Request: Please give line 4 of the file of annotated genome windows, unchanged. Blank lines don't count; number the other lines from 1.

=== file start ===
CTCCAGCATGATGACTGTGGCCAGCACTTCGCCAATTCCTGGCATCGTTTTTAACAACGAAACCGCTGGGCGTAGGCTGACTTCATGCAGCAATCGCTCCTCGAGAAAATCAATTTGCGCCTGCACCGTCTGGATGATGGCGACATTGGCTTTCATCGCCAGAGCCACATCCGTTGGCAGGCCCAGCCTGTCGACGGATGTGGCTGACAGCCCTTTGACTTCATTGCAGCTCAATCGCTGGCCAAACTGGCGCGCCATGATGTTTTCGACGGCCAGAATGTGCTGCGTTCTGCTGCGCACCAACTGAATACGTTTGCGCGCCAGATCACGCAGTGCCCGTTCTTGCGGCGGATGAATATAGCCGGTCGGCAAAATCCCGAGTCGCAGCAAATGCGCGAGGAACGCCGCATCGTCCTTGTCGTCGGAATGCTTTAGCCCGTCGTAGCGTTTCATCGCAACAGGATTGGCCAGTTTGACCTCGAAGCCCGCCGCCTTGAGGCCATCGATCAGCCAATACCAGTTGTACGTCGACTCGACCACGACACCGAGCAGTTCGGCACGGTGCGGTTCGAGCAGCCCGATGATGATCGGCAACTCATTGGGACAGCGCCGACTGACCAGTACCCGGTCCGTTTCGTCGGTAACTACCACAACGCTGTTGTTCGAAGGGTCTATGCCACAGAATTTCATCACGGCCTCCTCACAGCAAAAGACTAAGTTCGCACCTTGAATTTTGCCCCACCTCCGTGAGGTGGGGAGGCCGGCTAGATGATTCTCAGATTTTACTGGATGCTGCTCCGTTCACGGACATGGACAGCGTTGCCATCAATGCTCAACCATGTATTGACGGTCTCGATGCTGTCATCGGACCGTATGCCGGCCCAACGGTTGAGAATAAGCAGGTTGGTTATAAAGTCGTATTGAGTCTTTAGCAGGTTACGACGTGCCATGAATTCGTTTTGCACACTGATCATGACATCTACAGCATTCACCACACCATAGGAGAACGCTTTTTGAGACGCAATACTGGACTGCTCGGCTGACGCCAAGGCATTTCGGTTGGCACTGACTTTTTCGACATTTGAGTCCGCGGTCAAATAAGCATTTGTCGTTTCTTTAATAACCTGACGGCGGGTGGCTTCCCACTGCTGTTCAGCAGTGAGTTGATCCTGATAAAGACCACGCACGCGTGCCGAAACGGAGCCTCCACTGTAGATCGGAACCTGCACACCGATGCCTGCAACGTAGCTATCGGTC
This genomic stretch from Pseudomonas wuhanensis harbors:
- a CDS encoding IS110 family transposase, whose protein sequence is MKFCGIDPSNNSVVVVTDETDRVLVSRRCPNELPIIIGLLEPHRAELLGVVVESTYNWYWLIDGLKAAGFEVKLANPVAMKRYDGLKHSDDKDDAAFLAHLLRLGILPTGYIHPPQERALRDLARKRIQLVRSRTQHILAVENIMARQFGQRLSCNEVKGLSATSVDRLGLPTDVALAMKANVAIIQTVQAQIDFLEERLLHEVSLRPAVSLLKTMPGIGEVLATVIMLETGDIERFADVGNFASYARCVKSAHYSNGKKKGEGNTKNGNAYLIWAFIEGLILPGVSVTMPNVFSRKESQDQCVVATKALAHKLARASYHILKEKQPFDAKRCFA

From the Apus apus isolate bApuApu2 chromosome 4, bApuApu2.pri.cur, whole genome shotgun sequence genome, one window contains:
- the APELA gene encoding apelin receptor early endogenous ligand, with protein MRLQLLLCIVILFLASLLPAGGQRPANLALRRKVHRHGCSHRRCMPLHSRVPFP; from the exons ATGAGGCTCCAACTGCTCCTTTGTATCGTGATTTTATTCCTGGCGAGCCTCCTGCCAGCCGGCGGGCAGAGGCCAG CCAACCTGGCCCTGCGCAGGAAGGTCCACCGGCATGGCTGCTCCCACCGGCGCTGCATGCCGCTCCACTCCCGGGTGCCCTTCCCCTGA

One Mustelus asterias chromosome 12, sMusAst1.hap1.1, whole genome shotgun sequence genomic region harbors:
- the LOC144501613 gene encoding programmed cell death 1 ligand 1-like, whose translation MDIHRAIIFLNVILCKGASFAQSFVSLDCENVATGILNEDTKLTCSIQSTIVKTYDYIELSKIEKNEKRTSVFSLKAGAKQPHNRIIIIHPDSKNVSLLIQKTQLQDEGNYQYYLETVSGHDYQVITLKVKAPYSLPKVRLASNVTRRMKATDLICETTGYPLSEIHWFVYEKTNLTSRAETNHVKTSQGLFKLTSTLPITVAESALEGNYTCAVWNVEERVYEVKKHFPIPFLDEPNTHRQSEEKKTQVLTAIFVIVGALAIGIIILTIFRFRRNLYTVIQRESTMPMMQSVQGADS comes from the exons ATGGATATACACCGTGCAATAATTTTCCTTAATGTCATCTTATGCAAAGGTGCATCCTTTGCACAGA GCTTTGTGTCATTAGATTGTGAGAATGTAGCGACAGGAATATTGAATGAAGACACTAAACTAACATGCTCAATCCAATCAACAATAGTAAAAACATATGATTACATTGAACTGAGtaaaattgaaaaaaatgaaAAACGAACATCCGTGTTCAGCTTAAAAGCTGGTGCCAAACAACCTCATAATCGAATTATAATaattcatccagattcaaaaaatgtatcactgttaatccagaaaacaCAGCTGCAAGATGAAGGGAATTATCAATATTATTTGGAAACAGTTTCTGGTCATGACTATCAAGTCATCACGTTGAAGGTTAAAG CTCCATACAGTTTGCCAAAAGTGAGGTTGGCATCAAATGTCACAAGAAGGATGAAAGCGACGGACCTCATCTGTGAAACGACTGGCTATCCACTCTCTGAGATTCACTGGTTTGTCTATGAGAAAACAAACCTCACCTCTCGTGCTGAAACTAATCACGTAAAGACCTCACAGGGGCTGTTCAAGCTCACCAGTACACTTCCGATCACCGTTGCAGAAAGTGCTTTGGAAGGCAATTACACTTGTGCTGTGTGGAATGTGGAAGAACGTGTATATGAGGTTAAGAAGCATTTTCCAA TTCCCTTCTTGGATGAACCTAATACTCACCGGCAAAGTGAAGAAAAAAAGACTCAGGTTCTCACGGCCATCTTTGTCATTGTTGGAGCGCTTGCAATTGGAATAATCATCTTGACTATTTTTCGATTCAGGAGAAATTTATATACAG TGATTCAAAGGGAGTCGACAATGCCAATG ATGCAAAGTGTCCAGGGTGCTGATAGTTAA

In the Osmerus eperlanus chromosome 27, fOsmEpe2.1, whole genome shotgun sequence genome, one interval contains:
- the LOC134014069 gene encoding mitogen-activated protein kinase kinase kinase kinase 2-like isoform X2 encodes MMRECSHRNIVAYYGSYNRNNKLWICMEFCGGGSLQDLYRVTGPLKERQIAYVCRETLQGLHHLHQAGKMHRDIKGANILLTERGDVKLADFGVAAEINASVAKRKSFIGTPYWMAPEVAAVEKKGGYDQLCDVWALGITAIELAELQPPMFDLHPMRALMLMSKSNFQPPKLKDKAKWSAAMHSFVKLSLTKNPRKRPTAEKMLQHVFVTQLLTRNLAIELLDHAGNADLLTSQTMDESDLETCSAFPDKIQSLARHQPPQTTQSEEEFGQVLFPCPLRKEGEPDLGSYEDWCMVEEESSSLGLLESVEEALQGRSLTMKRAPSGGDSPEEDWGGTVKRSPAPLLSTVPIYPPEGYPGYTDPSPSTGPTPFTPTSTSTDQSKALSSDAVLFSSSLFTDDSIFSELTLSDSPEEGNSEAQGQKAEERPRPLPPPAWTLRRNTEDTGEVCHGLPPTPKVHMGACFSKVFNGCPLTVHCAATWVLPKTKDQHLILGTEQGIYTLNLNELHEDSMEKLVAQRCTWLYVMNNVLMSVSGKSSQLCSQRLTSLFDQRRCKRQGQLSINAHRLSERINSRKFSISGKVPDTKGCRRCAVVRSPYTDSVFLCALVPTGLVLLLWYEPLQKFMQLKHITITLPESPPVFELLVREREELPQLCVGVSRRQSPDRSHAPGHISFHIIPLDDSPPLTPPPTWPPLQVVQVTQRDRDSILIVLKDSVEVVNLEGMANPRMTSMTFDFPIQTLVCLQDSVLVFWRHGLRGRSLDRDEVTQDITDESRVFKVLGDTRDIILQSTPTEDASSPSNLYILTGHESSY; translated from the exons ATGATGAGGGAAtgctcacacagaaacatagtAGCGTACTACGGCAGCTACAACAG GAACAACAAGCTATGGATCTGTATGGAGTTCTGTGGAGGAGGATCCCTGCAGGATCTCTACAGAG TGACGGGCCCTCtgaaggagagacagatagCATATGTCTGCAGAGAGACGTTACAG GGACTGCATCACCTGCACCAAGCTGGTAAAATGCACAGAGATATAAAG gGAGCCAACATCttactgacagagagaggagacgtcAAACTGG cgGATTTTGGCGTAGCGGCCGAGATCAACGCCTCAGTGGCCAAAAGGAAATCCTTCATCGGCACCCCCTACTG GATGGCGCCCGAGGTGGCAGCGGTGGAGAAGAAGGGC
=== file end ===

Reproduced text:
From the Apus apus isolate bApuApu2 chromosome 4, bApuApu2.pri.cur, whole genome shotgun sequence genome, one window contains: